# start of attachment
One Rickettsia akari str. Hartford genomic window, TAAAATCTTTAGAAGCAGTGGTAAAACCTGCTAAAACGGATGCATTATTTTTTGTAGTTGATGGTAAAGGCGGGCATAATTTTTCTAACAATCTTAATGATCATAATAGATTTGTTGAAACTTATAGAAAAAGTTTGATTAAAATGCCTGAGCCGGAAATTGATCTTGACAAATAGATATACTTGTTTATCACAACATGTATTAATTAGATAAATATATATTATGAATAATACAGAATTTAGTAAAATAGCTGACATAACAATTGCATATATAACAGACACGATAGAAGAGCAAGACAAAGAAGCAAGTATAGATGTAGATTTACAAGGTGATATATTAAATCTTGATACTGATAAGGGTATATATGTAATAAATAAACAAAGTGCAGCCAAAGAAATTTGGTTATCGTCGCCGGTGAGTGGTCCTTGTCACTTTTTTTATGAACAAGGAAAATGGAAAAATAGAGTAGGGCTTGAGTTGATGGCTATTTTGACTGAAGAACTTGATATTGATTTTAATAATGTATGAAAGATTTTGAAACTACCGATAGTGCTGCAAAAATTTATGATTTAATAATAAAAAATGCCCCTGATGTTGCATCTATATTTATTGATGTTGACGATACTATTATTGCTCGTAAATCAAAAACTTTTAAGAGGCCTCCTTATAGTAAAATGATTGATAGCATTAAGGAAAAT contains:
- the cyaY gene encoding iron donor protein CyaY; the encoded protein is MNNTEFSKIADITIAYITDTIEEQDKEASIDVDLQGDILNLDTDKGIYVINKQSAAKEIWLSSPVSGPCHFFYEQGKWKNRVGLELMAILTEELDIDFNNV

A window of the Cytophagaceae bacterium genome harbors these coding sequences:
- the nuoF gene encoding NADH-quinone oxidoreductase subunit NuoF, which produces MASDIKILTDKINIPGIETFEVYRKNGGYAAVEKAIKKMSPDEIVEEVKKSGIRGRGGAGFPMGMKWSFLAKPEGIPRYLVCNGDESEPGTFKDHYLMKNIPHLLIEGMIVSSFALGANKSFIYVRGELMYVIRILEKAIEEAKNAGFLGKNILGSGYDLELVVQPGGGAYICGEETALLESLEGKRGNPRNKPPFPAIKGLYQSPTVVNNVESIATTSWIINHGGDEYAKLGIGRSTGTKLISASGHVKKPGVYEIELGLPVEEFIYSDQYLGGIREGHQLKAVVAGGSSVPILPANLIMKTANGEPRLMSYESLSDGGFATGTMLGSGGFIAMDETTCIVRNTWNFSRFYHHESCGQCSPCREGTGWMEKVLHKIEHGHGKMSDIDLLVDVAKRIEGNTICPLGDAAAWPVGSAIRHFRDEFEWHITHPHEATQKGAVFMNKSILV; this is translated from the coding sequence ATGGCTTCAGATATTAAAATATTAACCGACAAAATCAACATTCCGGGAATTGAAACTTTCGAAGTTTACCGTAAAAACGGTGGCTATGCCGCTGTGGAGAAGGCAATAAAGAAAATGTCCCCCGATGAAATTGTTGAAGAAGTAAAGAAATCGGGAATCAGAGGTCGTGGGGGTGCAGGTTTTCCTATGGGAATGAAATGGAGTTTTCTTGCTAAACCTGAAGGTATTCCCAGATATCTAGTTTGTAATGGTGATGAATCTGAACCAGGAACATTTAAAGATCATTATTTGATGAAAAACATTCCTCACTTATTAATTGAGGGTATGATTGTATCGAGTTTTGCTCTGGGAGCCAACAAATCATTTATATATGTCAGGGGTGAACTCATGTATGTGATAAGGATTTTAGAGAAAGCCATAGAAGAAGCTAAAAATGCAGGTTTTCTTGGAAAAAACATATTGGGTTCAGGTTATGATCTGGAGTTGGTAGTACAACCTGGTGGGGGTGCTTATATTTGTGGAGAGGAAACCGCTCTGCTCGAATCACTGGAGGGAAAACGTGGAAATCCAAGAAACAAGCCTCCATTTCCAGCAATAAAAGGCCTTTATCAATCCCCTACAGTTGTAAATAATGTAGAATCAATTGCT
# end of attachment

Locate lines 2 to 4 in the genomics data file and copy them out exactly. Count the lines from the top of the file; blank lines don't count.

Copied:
- the cyaY gene encoding iron donor protein CyaY; the encoded protein is MNNTEFSKIADITIAYITDTIEEQDKEASIDVDLQGDILNLDTDKGIYVINKQSAAKEIWLSSPVSGPCHFFYEQGKWKNRVGLELMAILTEELDIDFNNV

A window of the Cytophagaceae bacterium genome harbors these coding sequences:
- the nuoF gene encoding NADH-quinone oxidoreductase subunit NuoF, which produces MASDIKILTDKINIPGIETFEVYRKNGGYAAVEKAIKKMSPDEIVEEVKKSGIRGRGGAGFPMGMKWSFLAKPEGIPRYLVCNGDESEPGTFKDHYLMKNIPHLLIEGMIVSSFALGANKSFIYVRGELMYVIRILEKAIEEAKNAGFLGKNILGSGYDLELVVQPGGGAYICGEETALLESLEGKRGNPRNKPPFPAIKGLYQSPTVVNNVESIATTSWIINHGGDEYAKLGIGRSTGTKLISASGHVKKPGVYEIELGLPVEEFIYSDQYLGGIREGHQLKAVVAGGSSVPILPANLIMKTANGEPRLMSYESLSDGGFATGTMLGSGGFIAMDETTCIVRNTWNFSRFYHHESCGQCSPCREGTGWMEKVLHKIEHGHGKMSDIDLLVDVAKRIEGNTICPLGDAAAWPVGSAIRHFRDEFEWHITHPHEATQKGAVFMNKSILV; this is translated from the coding sequence ATGGCTTCAGATATTAAAATATTAACCGACAAAATCAACATTCCGGGAATTGAAACTTTCGAAGTTTACCGTAAAAACGGTGGCTATGCCGCTGTGGAGAAGGCAATAAAGAAAATGTCCCCCGATGAAATTGTTGAAGAAGTAAAGAAATCGGGAATCAGAGGTCGTGGGGGTGCAGGTTTTCCTATGGGAATGAAATGGAGTTTTCTTGCTAAACCTGAAGGTATTCCCAGATATCTAGTTTGTAATGGTGATGAATCTGAACCAGGAACATTTAAAGATCATTATTTGATGAAAAACATTCCTCACTTATTAATTGAGGGTATGATTGTATCGAGTTTTGCTCTGGGAGCCAACAAATCATTTATATATGTCAGGGGTGAACTCATGTATGTGATAAGGATTTTAGAGAAAGCCATAGAAGAAGCTAAAAATGCAGGTTTTCTTGGAAAAAACATATTGGGTTCAGGTTATGATCTGGAGTTGGTAGTACAACCTGGTGGGGGTGCTTATATTTGTGGAGAGGAAACCGCTCTGCTCGAATCACTGGAGGGAAAACGTGGAAATCCAAGAAACAAGCCTCCATTTCCAGCAATAAAAGGCCTTTATCAATCCCCTACAGTTGTAAATAATGTAGAATCAATTGCT